Mixing it Up: The Co-existence of Cash and Digital Financial Services

by Daniela Ortega
4 weeks ago

MFO and SANEM have now been interviewing garment workers in Bangladesh for the past eleven weeks to understand how they are coping during the COVID-19 crisis. Many respondents in our study have started receiving wages as digital payments for the first time, and we’ve been asking them to describe their reactions to this change. For the third week in a row, most respondents have reported some kind of positive experience using digital financial services, whether it was a successful trip to the ATM, the feeling of safety the new system provided, or simply reporting no major use problems at all.

The rate of uptake of digital services is not uniform across all types of financial tools, situations and across gender, however. Respondents continue to use a mix of digital tools and cash to navigate their world. Let’s take a look at what the data reveal.

Cash Transactions

Garment workers have reported to us that financial tool use inside the home is usually transacted with cash:

  • 93% of inter-household transfers (IHTs) received are in cash

  • 81% of IHTs given are in cash

  • 85% of all savings withdrawals are taken from savings kept at home in cash

  • 89% of savings of any type are deposited at home

For these informal transactions, cash dominates. But cash continues to be used outside the household as well. We see its majority-use in these contexts:

  • 61% of all loans received are in cash

  • 94% of all loan repayments are in cash

Digital Transactions

When workers are initiating a payment, we see them using digital financial services more frequently:

  • 63% of money transfers to others outside the home are made digitally

  • 57% of loans given are paid out digitally

  • 18% of IHTs given are digital compared to 5% of IHTs received that are digital

However, the most common type of digital transaction continues to be receiving money (which includes salary), with 84% of respondents saying their most recent mobile money transaction was to receive a payment

Information about COVID-19 Scams

Garment workers in Bangladesh have been receiving information warning them about scams which are taking advantage of the heightened climate of fear and anxiety during COVID-19. Here are some of the facts about what garment workers are hearing, and who they’re hearing it from:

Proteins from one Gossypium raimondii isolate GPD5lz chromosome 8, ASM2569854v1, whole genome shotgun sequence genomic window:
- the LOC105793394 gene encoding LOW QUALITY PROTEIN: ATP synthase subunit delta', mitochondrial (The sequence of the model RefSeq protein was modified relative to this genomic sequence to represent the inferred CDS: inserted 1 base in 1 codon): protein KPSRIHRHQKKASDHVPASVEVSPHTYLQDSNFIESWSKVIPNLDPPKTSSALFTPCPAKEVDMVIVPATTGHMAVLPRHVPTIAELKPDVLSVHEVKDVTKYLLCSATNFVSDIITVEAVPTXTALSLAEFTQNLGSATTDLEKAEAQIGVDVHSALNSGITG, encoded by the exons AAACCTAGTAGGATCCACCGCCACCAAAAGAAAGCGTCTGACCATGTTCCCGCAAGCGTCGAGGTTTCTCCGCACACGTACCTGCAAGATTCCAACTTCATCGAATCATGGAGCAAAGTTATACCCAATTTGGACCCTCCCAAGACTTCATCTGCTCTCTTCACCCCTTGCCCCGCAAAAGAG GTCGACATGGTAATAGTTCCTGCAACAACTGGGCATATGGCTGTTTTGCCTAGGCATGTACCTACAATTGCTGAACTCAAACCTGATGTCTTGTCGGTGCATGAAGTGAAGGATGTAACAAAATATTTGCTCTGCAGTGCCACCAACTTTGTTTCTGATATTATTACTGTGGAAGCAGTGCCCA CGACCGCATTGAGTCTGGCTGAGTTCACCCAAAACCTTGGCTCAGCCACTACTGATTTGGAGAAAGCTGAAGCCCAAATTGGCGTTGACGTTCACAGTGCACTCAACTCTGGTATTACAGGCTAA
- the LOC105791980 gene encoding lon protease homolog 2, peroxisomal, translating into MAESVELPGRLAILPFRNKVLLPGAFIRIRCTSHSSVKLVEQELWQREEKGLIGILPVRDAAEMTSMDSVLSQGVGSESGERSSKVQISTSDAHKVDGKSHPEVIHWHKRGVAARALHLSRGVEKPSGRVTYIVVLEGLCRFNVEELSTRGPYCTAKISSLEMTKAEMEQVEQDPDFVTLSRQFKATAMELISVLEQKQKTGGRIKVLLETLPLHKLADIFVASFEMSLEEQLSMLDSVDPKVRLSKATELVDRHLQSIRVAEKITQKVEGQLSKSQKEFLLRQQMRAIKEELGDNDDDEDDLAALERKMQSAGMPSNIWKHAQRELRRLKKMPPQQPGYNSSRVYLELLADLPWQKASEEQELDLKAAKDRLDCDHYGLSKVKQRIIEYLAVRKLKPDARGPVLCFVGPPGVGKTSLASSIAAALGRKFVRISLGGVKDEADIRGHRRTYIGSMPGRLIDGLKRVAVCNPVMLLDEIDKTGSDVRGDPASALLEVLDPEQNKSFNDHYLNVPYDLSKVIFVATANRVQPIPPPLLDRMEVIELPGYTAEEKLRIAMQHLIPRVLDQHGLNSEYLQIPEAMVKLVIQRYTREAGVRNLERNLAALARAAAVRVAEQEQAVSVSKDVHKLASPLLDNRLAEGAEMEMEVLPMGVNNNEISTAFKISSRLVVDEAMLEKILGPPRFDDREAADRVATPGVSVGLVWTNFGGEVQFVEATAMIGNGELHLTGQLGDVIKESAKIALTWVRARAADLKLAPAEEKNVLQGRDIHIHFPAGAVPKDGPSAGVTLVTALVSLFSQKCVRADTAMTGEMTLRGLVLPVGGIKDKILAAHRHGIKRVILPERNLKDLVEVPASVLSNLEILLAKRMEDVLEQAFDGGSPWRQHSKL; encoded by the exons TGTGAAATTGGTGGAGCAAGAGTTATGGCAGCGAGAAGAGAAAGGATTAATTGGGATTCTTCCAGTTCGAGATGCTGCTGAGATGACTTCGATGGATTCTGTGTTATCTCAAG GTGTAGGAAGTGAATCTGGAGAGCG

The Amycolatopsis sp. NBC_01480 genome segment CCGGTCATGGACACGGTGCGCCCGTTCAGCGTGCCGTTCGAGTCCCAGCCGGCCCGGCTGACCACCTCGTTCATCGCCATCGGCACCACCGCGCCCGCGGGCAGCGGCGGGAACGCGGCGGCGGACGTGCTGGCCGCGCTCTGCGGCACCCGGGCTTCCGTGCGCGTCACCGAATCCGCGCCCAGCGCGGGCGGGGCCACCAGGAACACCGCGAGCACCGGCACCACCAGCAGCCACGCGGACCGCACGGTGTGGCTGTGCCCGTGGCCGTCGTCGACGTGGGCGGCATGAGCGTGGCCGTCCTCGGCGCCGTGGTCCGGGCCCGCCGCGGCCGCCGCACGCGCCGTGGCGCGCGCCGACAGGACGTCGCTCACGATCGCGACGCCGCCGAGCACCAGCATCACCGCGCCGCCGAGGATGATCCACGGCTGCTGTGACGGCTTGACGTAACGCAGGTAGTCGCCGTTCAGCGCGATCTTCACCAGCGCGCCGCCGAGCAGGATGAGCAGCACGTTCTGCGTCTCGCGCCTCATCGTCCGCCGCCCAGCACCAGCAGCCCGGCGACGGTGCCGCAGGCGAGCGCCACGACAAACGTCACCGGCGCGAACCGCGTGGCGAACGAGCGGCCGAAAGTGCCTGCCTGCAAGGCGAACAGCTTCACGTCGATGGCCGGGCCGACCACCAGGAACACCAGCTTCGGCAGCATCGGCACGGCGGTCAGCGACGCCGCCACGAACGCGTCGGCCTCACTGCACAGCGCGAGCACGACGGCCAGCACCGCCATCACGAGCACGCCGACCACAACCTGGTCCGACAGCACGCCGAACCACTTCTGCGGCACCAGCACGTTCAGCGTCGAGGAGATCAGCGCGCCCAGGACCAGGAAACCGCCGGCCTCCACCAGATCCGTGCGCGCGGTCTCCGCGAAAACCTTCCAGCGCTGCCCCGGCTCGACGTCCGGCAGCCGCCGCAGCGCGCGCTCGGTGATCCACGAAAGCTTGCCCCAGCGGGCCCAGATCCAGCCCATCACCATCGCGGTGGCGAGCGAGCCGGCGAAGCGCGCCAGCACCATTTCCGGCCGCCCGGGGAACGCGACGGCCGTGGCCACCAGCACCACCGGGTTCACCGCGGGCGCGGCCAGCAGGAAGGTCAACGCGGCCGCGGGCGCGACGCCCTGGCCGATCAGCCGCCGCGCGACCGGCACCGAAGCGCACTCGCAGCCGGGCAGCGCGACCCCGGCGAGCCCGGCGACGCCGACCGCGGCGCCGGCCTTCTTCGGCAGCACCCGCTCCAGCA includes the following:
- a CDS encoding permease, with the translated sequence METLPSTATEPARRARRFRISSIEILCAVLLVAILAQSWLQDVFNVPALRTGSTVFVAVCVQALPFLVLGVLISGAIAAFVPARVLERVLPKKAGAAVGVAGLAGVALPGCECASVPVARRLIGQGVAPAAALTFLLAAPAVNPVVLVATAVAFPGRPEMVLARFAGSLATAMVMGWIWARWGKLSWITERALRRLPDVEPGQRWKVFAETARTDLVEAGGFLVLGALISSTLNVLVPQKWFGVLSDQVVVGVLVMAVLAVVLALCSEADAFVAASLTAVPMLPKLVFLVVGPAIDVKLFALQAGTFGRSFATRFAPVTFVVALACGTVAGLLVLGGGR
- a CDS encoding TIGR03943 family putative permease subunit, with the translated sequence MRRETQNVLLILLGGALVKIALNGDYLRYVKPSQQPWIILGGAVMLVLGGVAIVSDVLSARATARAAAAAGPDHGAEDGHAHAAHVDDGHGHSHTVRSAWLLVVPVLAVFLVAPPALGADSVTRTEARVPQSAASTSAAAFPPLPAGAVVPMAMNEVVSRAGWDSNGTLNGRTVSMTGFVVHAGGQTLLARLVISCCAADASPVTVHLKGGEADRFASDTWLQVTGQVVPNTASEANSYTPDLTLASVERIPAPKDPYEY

• 3% of respondents report receiving SMS messages or phone calls from an unknown person asking the respondent to send money or share personal information

    • 58% of these respondents report receiving this kind of message within the past 90 days

    • 83% of men ignored the message compared to 57% of women

  • 54% of respondents say they have received some kind of warning about scams during COVID-19

    • 63% of men have received this warning compared to 50% of women

    • 82% of respondents received the warning information by watching TV

    • Men are more likely than women to say they received the information via a phone call, an SMS message, a government agency, or the internet

    • Women are more likely than men to say they received the information from friends and family

Gender Differences in Use of Digital Financial Services

MFO and SANEM continue to see differences between men and women in their use of and experience with digital financial services. Some of these differences are only suggestive at this point, because the number of transactions conducted is small—we will be keeping our eyes on these as the numbers grow. But what have seen is the following:

  • When transferring money to someone else in the household (IHT), 34% of men report making the payment digitally compared to 12% of women

  • When receiving a loan, 30% of men report receiving the loan digitally compared to 19% of women

Challenges Faced

When respondents were asked if they had a mobile account, 86% of men and 76% of women said yes. A majority of those respondents, 77%, actually reported experiencing no major challenges when using digital financial services, and there were few differences between men and women when comparing which challenges they did report facing. However, one large gap did exist. When asked if they’d experienced difficulty using a digital menu or a smartphone app16% of women reported experiencing difficulty, compared to only 5% of men.

All data presented here come from interviews conducted over the phone with a pool of 1,380 workers, regardless of whether they have been using digital financial services. These workers are employed in factories spread across the five main industrial areas of Bangladesh (Chittagong, Dhaka City, Gazipur, Narayanganj, and Savar). Just over three-quarters of the working respondents are women, roughly representative of workers in the sector as a whole.